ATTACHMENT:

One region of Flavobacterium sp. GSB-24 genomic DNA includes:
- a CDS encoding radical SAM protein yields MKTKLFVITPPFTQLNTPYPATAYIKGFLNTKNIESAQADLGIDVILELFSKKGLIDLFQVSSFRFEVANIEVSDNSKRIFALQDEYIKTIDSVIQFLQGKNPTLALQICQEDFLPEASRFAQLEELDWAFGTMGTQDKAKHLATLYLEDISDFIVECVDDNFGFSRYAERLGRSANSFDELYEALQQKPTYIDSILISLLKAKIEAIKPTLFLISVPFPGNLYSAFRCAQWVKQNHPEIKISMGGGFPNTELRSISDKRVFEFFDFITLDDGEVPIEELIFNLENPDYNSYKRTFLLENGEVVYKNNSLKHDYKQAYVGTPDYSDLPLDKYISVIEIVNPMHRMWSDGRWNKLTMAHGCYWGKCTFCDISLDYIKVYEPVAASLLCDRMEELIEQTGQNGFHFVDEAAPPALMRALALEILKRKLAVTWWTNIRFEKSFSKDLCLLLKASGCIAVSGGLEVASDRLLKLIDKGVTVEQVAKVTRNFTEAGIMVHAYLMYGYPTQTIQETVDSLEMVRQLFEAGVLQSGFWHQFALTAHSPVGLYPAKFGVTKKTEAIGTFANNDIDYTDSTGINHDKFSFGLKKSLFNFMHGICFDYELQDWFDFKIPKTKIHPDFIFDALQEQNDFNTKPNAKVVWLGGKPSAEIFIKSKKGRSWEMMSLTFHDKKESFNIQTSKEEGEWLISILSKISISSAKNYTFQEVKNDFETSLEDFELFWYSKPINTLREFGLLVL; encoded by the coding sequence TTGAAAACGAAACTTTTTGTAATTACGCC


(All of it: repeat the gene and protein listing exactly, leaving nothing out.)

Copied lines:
One region of Flavobacterium sp. GSB-24 genomic DNA includes:
- a CDS encoding radical SAM protein yields MKTKLFVITPPFTQLNTPYPATAYIKGFLNTKNIESAQADLGIDVILELFSKKGLIDLFQVSSFRFEVANIEVSDNSKRIFALQDEYIKTIDSVIQFLQGKNPTLALQICQEDFLPEASRFAQLEELDWAFGTMGTQDKAKHLATLYLEDISDFIVECVDDNFGFSRYAERLGRSANSFDELYEALQQKPTYIDSILISLLKAKIEAIKPTLFLISVPFPGNLYSAFRCAQWVKQNHPEIKISMGGGFPNTELRSISDKRVFEFFDFITLDDGEVPIEELIFNLENPDYNSYKRTFLLENGEVVYKNNSLKHDYKQAYVGTPDYSDLPLDKYISVIEIVNPMHRMWSDGRWNKLTMAHGCYWGKCTFCDISLDYIKVYEPVAASLLCDRMEELIEQTGQNGFHFVDEAAPPALMRALALEILKRKLAVTWWTNIRFEKSFSKDLCLLLKASGCIAVSGGLEVASDRLLKLIDKGVTVEQVAKVTRNFTEAGIMVHAYLMYGYPTQTIQETVDSLEMVRQLFEAGVLQSGFWHQFALTAHSPVGLYPAKFGVTKKTEAIGTFANNDIDYTDSTGINHDKFSFGLKKSLFNFMHGICFDYELQDWFDFKIPKTKIHPDFIFDALQEQNDFNTKPNAKVVWLGGKPSAEIFIKSKKGRSWEMMSLTFHDKKESFNIQTSKEEGEWLISILSKISISSAKNYTFQEVKNDFETSLEDFELFWYSKPINTLREFGLLVL; encoded by the coding sequence TTGAAAACGAAACTTTTTGTAATTACGCC